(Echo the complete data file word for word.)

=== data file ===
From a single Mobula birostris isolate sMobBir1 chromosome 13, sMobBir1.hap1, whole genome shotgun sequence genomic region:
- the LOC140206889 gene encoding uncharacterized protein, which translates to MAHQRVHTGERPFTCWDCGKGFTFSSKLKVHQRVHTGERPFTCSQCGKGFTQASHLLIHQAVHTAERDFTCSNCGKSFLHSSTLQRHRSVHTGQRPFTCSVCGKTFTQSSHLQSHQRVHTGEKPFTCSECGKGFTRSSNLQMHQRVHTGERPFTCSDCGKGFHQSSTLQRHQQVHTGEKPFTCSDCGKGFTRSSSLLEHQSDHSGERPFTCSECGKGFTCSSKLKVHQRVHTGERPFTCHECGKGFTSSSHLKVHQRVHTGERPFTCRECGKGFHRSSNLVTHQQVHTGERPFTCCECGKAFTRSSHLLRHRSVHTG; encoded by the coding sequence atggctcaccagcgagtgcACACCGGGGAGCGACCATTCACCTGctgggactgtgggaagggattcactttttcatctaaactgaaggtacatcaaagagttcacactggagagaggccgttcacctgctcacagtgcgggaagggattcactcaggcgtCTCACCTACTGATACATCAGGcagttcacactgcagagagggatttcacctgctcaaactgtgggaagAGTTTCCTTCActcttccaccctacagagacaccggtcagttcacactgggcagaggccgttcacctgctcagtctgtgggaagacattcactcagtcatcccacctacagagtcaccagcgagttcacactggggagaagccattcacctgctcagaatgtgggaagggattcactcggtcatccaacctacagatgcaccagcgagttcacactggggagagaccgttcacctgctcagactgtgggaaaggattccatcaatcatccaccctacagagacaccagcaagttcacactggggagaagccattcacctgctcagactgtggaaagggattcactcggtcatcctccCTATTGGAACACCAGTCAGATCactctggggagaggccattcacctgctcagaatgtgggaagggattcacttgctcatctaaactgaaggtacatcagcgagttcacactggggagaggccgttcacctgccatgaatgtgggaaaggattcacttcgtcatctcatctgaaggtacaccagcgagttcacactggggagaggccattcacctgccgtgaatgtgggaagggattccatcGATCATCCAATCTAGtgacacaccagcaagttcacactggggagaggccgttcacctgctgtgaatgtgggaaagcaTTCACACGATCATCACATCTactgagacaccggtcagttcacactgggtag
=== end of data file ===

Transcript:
From a single Mobula birostris isolate sMobBir1 chromosome 13, sMobBir1.hap1, whole genome shotgun sequence genomic region:
- the LOC140206889 gene encoding uncharacterized protein, which translates to MAHQRVHTGERPFTCWDCGKGFTFSSKLKVHQRVHTGERPFTCSQCGKGFTQASHLLIHQAVHTAERDFTCSNCGKSFLHSSTLQRHRSVHTGQRPFTCSVCGKTFTQSSHLQSHQRVHTGEKPFTCSECGKGFTRSSNLQMHQRVHTGERPFTCSDCGKGFHQSSTLQRHQQVHTGEKPFTCSDCGKGFTRSSSLLEHQSDHSGERPFTCSECGKGFTCSSKLKVHQRVHTGERPFTCHECGKGFTSSSHLKVHQRVHTGERPFTCRECGKGFHRSSNLVTHQQVHTGERPFTCCECGKAFTRSSHLLRHRSVHTG; encoded by the coding sequence atggctcaccagcgagtgcACACCGGGGAGCGACCATTCACCTGctgggactgtgggaagggattcactttttcatctaaactgaaggtacatcaaagagttcacactggagagaggccgttcacctgctcacagtgcgggaagggattcactcaggcgtCTCACCTACTGATACATCAGGcagttcacactgcagagagggatttcacctgctcaaactgtgggaagAGTTTCCTTCActcttccaccctacagagacaccggtcagttcacactgggcagaggccgttcacctgctcagtctgtgggaagacattcactcagtcatcccacctacagagtcaccagcgagttcacactggggagaagccattcacctgctcagaatgtgggaagggattcactcggtcatccaacctacagatgcaccagcgagttcacactggggagagaccgttcacctgctcagactgtgggaaaggattccatcaatcatccaccctacagagacaccagcaagttcacactggggagaagccattcacctgctcagactgtggaaagggattcactcggtcatcctccCTATTGGAACACCAGTCAGATCactctggggagaggccattcacctgctcagaatgtgggaagggattcacttgctcatctaaactgaaggtacatcagcgagttcacactggggagaggccgttcacctgccatgaatgtgggaaaggattcacttcgtcatctcatctgaaggtacaccagcgagttcacactggggagaggccattcacctgccgtgaatgtgggaagggattccatcGATCATCCAATCTAGtgacacaccagcaagttcacactggggagaggccgttcacctgctgtgaatgtgggaaagcaTTCACACGATCATCACATCTactgagacaccggtcagttcacactgggtag